Looking back on my other overnight experiences through the prism of co-op life at Berkeley, I realized that they had been somewhat sterile. One-on-one, I did pretty well talking to my various hall mates, some of whom were a third my age. But as a newcomer-and an older one at that-I was not automatically included in hallway conversations to the extent anyone these days even has them. Frequently, it took some urging by an RA to get students to come to me, after which things usually got easier.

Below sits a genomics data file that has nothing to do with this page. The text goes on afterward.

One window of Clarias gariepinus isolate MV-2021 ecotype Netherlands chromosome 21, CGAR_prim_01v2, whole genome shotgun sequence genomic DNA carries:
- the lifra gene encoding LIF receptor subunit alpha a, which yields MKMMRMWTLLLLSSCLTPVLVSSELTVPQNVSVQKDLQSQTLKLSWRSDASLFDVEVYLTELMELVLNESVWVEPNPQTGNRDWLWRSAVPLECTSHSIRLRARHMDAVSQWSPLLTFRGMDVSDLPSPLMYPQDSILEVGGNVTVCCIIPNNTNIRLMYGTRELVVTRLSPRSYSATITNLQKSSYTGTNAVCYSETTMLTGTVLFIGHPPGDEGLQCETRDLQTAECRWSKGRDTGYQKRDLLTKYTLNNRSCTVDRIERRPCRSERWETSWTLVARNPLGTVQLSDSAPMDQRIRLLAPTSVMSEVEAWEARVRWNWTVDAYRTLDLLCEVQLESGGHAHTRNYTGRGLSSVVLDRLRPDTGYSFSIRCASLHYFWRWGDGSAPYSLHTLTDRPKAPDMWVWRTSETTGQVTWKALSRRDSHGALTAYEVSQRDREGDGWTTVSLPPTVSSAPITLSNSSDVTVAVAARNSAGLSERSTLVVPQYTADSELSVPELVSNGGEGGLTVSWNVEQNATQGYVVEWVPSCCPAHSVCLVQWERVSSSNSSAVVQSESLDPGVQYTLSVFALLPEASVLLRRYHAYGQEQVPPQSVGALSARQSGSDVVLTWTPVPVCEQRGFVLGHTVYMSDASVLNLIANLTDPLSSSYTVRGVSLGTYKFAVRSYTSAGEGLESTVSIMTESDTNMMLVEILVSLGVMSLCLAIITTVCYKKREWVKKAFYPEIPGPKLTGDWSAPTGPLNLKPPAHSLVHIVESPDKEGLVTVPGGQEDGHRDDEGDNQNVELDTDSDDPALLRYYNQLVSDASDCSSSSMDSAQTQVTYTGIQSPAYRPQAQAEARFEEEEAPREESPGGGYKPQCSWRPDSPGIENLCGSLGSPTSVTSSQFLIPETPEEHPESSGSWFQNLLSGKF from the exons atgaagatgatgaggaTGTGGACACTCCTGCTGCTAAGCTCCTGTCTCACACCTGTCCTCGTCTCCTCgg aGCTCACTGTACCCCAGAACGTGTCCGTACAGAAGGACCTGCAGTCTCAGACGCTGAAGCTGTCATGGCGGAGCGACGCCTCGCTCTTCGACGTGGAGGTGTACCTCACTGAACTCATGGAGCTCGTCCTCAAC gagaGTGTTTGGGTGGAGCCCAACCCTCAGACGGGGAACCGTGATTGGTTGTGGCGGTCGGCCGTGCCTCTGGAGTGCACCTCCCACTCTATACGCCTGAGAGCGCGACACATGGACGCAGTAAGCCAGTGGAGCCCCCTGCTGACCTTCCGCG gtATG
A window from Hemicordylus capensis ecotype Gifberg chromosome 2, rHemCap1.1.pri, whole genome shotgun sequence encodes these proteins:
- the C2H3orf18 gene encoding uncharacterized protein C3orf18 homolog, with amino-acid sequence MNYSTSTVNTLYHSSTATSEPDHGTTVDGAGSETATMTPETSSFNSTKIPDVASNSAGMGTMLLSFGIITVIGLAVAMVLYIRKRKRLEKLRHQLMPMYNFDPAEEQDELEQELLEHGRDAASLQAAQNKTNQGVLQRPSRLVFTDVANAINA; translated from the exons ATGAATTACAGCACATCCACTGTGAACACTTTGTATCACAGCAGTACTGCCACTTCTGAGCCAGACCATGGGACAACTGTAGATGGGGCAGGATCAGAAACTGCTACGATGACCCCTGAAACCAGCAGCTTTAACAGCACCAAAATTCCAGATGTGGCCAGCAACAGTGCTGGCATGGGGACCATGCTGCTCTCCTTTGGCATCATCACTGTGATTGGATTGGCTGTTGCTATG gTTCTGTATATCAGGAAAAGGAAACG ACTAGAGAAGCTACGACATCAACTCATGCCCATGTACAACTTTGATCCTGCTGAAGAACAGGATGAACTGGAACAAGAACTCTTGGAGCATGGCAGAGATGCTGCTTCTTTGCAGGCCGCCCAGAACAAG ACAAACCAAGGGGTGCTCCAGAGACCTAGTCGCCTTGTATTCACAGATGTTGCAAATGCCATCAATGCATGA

Why it is that modern youth has a problem sharing bedrooms with members of their own sex struck me as odd, since few seem to have qualms about sharing bathrooms with members of the opposite sex. Yet fewer students today have roommates, and roommate issues are a big problem for Res Life administrators even though most colleges now use elaborate computerized matching systems to assure maximum roommate compatibility. One of the principal summer chores of junior Res Life staffers is to run the personal traits of each incoming frosh through a program that matches a nonsmoking, occasional beer-drinking white from the suburbs who wears Old Navy clothes and keeps a robust collection of Phish albums in his iPod with a cultural soul mate.